The Australian arm of PwC, an accounting powerhouse with over 200k employees and a $36 billion annual revenue, has teamed up with the Australian Chamber of Commerce and Industry (ACCI) and the Port of Brisbane to develop a new system that uses blockchain technology to enable greater supply chain efficiency.
The new venture called ‘Trade Community System’ which aims to digitalize supply chains and track international cargo in real time. The new platform could save the global shipping industry billions of dollars a year by replacing the outdated systems for tracking cargo and getting approval from customs and port authorities.
PwC is one of the famed Big Four tax and accounting companies in the world, which also includes Deloitte, EY, and KPMG. It was the second mega professional services company to offer its clients the possibility of settling their invoices in Bitcoin.
PwC isn’t the first Big Four firm to adopt Bitcoin payments as Ernst & Young (EY) already enabled its clients last year to pay for products and services using the decentralized cryptocurrency. Also, other professional services have been eyeing this trend for quite some time as Bitcoin, and other established cryptocurrencies have now been more broadly accepted as forms of settlement.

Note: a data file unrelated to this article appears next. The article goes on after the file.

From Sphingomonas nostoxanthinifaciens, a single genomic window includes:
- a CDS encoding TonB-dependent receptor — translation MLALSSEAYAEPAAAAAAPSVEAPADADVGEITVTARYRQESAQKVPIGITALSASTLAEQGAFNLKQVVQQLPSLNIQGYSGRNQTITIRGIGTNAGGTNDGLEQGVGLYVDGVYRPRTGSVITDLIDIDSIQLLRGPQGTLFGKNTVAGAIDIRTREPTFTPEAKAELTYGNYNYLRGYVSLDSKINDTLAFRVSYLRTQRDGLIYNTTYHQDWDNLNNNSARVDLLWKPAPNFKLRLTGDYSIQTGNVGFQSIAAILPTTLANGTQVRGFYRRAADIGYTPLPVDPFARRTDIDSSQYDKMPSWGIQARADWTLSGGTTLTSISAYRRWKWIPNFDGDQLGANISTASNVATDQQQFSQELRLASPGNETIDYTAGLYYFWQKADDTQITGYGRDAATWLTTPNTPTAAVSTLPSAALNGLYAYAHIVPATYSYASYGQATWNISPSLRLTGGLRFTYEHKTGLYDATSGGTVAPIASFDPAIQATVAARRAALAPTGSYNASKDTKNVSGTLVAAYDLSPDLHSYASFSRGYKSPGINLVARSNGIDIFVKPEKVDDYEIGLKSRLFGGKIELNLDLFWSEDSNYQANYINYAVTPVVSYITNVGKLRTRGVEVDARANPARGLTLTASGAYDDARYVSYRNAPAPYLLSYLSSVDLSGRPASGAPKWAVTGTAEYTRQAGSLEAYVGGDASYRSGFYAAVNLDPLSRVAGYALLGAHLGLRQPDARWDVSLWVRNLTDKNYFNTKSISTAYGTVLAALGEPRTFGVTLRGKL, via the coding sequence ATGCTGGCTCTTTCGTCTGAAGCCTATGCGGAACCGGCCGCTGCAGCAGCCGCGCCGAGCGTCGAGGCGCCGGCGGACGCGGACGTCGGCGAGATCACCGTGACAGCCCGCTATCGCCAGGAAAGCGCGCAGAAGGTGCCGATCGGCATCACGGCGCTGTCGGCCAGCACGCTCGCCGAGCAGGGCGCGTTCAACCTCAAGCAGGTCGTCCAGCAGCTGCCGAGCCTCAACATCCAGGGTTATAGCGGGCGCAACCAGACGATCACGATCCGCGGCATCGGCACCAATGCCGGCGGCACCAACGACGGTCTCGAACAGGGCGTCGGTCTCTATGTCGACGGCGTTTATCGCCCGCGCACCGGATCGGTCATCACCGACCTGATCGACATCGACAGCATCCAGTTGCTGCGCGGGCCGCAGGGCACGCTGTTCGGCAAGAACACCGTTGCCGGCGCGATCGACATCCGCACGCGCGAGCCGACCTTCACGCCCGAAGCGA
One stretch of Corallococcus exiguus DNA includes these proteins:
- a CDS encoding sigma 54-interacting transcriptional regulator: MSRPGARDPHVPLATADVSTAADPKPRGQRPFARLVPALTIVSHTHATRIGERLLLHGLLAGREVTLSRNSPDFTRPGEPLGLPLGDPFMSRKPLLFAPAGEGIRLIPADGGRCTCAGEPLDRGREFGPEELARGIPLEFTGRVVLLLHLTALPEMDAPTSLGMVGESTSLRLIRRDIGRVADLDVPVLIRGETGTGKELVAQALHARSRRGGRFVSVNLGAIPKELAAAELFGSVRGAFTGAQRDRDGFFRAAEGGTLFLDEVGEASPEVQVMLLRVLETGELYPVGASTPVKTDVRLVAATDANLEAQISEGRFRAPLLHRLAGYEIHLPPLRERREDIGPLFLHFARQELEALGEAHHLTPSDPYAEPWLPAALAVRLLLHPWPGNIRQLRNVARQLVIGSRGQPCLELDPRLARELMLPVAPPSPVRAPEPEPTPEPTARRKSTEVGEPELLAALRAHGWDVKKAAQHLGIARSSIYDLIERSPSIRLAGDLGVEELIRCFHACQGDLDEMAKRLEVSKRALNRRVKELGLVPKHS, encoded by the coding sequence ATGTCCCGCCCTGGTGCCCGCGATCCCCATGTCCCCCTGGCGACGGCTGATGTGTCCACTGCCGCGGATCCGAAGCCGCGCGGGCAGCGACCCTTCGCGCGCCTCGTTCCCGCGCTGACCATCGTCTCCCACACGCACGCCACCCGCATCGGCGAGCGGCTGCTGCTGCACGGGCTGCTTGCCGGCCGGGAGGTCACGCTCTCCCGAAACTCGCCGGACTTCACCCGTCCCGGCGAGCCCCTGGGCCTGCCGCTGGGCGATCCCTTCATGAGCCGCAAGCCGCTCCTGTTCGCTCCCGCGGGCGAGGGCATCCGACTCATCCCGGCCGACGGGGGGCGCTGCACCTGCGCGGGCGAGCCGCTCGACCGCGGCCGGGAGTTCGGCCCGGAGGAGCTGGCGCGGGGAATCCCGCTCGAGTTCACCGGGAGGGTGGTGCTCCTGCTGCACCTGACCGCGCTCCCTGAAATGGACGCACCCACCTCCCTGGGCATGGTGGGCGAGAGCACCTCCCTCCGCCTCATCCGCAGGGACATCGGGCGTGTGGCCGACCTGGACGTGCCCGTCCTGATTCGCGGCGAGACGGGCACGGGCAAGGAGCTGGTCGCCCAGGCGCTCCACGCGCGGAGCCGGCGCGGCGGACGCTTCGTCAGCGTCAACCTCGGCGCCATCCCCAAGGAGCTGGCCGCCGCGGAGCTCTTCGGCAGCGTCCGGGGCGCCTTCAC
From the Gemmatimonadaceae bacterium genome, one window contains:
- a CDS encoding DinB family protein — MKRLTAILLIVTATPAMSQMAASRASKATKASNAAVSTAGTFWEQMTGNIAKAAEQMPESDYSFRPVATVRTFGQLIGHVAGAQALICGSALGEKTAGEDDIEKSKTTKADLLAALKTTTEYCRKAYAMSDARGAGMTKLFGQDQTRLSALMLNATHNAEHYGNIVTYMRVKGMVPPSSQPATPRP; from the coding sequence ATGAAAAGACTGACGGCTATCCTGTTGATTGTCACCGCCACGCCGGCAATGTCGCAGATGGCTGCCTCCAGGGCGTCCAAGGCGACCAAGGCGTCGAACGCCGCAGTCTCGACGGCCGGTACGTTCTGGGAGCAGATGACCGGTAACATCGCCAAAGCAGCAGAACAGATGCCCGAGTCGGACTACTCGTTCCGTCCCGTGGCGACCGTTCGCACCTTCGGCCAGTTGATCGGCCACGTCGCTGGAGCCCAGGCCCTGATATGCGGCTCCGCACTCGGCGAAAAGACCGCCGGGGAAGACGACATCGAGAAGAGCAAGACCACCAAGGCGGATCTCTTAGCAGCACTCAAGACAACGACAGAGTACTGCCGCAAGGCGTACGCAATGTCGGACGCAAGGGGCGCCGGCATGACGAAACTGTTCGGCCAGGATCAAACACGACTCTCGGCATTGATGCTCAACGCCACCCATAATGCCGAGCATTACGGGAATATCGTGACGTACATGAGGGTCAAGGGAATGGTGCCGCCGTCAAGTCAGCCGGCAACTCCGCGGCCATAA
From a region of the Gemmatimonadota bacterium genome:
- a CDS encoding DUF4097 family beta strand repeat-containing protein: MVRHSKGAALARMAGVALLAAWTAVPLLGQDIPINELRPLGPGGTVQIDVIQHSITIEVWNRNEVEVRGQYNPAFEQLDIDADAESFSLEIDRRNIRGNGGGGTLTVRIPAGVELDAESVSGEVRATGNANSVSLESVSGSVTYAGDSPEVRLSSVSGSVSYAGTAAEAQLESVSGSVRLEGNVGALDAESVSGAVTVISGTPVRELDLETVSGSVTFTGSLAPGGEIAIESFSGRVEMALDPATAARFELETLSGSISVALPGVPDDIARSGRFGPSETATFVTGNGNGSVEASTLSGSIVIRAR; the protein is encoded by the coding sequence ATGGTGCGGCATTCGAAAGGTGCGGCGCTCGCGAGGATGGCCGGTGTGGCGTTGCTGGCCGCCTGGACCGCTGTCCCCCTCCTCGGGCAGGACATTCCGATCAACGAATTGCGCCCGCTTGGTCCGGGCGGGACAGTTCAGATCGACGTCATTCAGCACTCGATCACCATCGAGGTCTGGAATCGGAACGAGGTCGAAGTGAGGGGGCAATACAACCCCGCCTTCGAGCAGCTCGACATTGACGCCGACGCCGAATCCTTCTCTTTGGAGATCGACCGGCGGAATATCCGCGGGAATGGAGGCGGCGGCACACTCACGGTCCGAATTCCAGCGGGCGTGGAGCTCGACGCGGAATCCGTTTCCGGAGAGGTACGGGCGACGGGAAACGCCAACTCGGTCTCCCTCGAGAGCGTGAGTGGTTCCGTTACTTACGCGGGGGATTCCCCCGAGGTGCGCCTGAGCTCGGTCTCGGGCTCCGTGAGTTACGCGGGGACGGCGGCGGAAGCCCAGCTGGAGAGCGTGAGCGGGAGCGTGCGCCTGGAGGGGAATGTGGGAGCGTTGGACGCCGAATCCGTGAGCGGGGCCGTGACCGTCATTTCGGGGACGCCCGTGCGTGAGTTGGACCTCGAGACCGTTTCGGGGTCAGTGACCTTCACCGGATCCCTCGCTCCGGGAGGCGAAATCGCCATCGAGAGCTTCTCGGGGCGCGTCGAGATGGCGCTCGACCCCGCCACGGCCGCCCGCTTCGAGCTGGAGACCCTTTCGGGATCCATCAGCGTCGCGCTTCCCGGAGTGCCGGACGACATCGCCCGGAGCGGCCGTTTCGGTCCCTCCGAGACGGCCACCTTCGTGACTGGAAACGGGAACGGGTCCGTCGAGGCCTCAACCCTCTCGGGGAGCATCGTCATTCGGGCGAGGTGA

Blockchain for Supply Chain and Logistics
Meanwhile, the pro-crypto push may not only aim to lower transaction costs for its advisory services but seems part of a wider strategy to promote the developments of digital products. Specifically, PwC is taking it a step further by advising customers about crypto funds and investments, cryptocurrency exchanges and fundraising through token sales, or ICOs. This will include advisement on new processes, risks, regulatory policy, and tax guidelines.
Commenting on the news, PwC Partner, Ben Lannan said: “The Trade Community System proof of concept is the first stage in building an innovative end-to-end supply chain that will digitise the flow of trading information, improve connectivity for supply chain participants, reduce friction for business and reduce supply chain costs, providing unprecedented productivity gains for Australia’s international businesses.”
Port of Brisbane CEO, Roy Cummins, added: “To drive new efficiency gains, industry leaders need to develop mechanisms which facilitate the integration and interoperability of commercial operators across the supply chain and logistics sector.”